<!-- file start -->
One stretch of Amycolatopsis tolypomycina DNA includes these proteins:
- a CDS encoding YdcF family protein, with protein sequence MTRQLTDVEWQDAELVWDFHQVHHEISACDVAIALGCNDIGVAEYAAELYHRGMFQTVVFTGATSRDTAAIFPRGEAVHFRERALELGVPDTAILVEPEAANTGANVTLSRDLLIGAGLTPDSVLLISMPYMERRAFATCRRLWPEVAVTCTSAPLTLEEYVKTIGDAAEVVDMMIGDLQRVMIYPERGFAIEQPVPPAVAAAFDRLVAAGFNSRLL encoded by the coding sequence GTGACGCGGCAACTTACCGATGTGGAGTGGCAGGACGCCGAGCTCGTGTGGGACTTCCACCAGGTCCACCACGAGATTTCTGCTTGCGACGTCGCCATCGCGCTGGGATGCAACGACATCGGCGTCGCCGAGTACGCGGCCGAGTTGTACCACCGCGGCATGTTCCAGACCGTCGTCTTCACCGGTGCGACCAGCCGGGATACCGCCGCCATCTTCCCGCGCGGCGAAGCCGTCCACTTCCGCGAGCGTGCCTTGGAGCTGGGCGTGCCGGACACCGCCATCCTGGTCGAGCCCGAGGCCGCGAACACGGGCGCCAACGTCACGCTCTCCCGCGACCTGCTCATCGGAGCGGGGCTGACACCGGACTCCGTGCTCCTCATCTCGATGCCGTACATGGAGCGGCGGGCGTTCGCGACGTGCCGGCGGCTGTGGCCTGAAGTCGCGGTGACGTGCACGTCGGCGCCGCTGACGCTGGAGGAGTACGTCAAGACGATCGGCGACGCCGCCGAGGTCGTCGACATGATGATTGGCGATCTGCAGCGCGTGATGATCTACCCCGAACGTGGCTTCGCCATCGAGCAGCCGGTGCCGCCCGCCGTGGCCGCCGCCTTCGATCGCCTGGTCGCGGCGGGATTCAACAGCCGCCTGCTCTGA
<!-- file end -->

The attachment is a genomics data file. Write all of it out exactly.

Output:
One stretch of Amycolatopsis tolypomycina DNA includes these proteins:
- a CDS encoding YdcF family protein, with protein sequence MTRQLTDVEWQDAELVWDFHQVHHEISACDVAIALGCNDIGVAEYAAELYHRGMFQTVVFTGATSRDTAAIFPRGEAVHFRERALELGVPDTAILVEPEAANTGANVTLSRDLLIGAGLTPDSVLLISMPYMERRAFATCRRLWPEVAVTCTSAPLTLEEYVKTIGDAAEVVDMMIGDLQRVMIYPERGFAIEQPVPPAVAAAFDRLVAAGFNSRLL encoded by the coding sequence GTGACGCGGCAACTTACCGATGTGGAGTGGCAGGACGCCGAGCTCGTGTGGGACTTCCACCAGGTCCACCACGAGATTTCTGCTTGCGACGTCGCCATCGCGCTGGGATGCAACGACATCGGCGTCGCCGAGTACGCGGCCGAGTTGTACCACCGCGGCATGTTCCAGACCGTCGTCTTCACCGGTGCGACCAGCCGGGATACCGCCGCCATCTTCCCGCGCGGCGAAGCCGTCCACTTCCGCGAGCGTGCCTTGGAGCTGGGCGTGCCGGACACCGCCATCCTGGTCGAGCCCGAGGCCGCGAACACGGGCGCCAACGTCACGCTCTCCCGCGACCTGCTCATCGGAGCGGGGCTGACACCGGACTCCGTGCTCCTCATCTCGATGCCGTACATGGAGCGGCGGGCGTTCGCGACGTGCCGGCGGCTGTGGCCTGAAGTCGCGGTGACGTGCACGTCGGCGCCGCTGACGCTGGAGGAGTACGTCAAGACGATCGGCGACGCCGCCGAGGTCGTCGACATGATGATTGGCGATCTGCAGCGCGTGATGATCTACCCCGAACGTGGCTTCGCCATCGAGCAGCCGGTGCCGCCCGCCGTGGCCGCCGCCTTCGATCGCCTGGTCGCGGCGGGATTCAACAGCCGCCTGCTCTGA